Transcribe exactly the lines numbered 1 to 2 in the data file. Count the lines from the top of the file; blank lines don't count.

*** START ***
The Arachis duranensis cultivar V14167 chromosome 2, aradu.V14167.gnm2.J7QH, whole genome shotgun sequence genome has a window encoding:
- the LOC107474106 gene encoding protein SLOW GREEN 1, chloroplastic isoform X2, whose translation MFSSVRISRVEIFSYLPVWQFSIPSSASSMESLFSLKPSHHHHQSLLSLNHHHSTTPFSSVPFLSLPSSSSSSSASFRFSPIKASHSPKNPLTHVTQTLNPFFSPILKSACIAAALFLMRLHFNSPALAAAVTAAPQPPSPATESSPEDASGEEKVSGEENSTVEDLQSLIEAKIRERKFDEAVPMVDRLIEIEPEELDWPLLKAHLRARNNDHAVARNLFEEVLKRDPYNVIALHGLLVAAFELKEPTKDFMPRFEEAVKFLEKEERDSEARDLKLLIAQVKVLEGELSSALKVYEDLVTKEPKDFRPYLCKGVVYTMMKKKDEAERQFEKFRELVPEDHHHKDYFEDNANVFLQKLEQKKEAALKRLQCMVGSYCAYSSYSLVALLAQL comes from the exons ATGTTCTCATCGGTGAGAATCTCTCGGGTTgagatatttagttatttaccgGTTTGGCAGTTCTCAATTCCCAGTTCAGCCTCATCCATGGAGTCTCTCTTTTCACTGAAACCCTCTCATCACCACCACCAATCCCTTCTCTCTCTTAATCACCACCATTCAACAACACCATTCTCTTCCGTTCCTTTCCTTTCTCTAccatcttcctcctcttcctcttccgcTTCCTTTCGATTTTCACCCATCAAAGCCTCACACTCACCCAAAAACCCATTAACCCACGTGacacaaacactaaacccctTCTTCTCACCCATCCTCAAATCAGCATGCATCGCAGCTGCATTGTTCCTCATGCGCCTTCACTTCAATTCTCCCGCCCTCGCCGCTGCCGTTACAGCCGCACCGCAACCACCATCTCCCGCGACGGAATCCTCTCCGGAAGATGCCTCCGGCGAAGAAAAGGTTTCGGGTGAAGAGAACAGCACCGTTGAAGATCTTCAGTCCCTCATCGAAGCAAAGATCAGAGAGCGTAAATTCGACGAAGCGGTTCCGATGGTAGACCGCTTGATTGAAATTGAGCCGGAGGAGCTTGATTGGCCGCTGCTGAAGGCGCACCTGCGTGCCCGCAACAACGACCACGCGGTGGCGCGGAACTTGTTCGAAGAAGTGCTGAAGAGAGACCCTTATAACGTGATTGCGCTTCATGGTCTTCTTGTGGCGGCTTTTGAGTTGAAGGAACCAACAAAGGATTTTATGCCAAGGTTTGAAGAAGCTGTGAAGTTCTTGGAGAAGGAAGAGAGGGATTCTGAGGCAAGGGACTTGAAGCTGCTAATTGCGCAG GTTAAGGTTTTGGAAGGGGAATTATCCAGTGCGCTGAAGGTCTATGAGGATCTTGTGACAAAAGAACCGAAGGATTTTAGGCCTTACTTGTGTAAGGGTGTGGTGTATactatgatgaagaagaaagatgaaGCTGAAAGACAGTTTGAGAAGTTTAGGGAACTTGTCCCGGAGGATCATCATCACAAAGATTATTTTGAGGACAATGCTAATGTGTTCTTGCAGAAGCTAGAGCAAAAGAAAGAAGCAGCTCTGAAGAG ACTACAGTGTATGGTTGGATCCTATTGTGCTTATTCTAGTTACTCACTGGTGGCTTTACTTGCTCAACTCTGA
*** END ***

The Arachis duranensis cultivar V14167 chromosome 2, aradu.V14167.gnm2.J7QH, whole genome shotgun sequence genome has a window encoding:
- the LOC107474106 gene encoding protein SLOW GREEN 1, chloroplastic isoform X2, whose translation MFSSVRISRVEIFSYLPVWQFSIPSSASSMESLFSLKPSHHHHQSLLSLNHHHSTTPFSSVPFLSLPSSSSSSSASFRFSPIKASHSPKNPLTHVTQTLNPFFSPILKSACIAAALFLMRLHFNSPALAAAVTAAPQPPSPATESSPEDASGEEKVSGEENSTVEDLQSLIEAKIRERKFDEAVPMVDRLIEIEPEELDWPLLKAHLRARNNDHAVARNLFEEVLKRDPYNVIALHGLLVAAFELKEPTKDFMPRFEEAVKFLEKEERDSEARDLKLLIAQVKVLEGELSSALKVYEDLVTKEPKDFRPYLCKGVVYTMMKKKDEAERQFEKFRELVPEDHHHKDYFEDNANVFLQKLEQKKEAALKRLQCMVGSYCAYSSYSLVALLAQL comes from the exons ATGTTCTCATCGGTGAGAATCTCTCGGGTTgagatatttagttatttaccgGTTTGGCAGTTCTCAATTCCCAGTTCAGCCTCATCCATGGAGTCTCTCTTTTCACTGAAACCCTCTCATCACCACCACCAATCCCTTCTCTCTCTTAATCACCACCATTCAACAACACCATTCTCTTCCGTTCCTTTCCTTTCTCTAccatcttcctcctcttcctcttccgcTTCCTTTCGATTTTCACCCATCAAAGCCTCACACTCACCCAAAAACCCATTAACCCACGTGacacaaacactaaacccctTCTTCTCACCCATCCTCAAATCAGCATGCATCGCAGCTGCATTGTTCCTCATGCGCCTTCACTTCAATTCTCCCGCCCTCGCCGCTGCCGTTACAGCCGCACCGCAACCACCATCTCCCGCGACGGAATCCTCTCCGGAAGATGCCTCCGGCGAAGAAAAGGTTTCGGGTGAAGAGAACAGCACCGTTGAAGATCTTCAGTCCCTCATCGAAGCAAAGATCAGAGAGCGTAAATTCGACGAAGCGGTTCCGATGGTAGACCGCTTGATTGAAATTGAGCCGGAGGAGCTTGATTGGCCGCTGCTGAAGGCGCACCTGCGTGCCCGCAACAACGACCACGCGGTGGCGCGGAACTTGTTCGAAGAAGTGCTGAAGAGAGACCCTTATAACGTGATTGCGCTTCATGGTCTTCTTGTGGCGGCTTTTGAGTTGAAGGAACCAACAAAGGATTTTATGCCAAGGTTTGAAGAAGCTGTGAAGTTCTTGGAGAAGGAAGAGAGGGATTCTGAGGCAAGGGACTTGAAGCTGCTAATTGCGCAG GTTAAGGTTTTGGAAGGGGAATTATCCAGTGCGCTGAAGGTCTATGAGGATCTTGTGACAAAAGAACCGAAGGATTTTAGGCCTTACTTGTGTAAGGGTGTGGTGTATactatgatgaagaagaaagatgaaGCTGAAAGACAGTTTGAGAAGTTTAGGGAACTTGTCCCGGAGGATCATCATCACAAAGATTATTTTGAGGACAATGCTAATGTGTTCTTGCAGAAGCTAGAGCAAAAGAAAGAAGCAGCTCTGAAGAG ACTACAGTGTATGGTTGGATCCTATTGTGCTTATTCTAGTTACTCACTGGTGGCTTTACTTGCTCAACTCTGA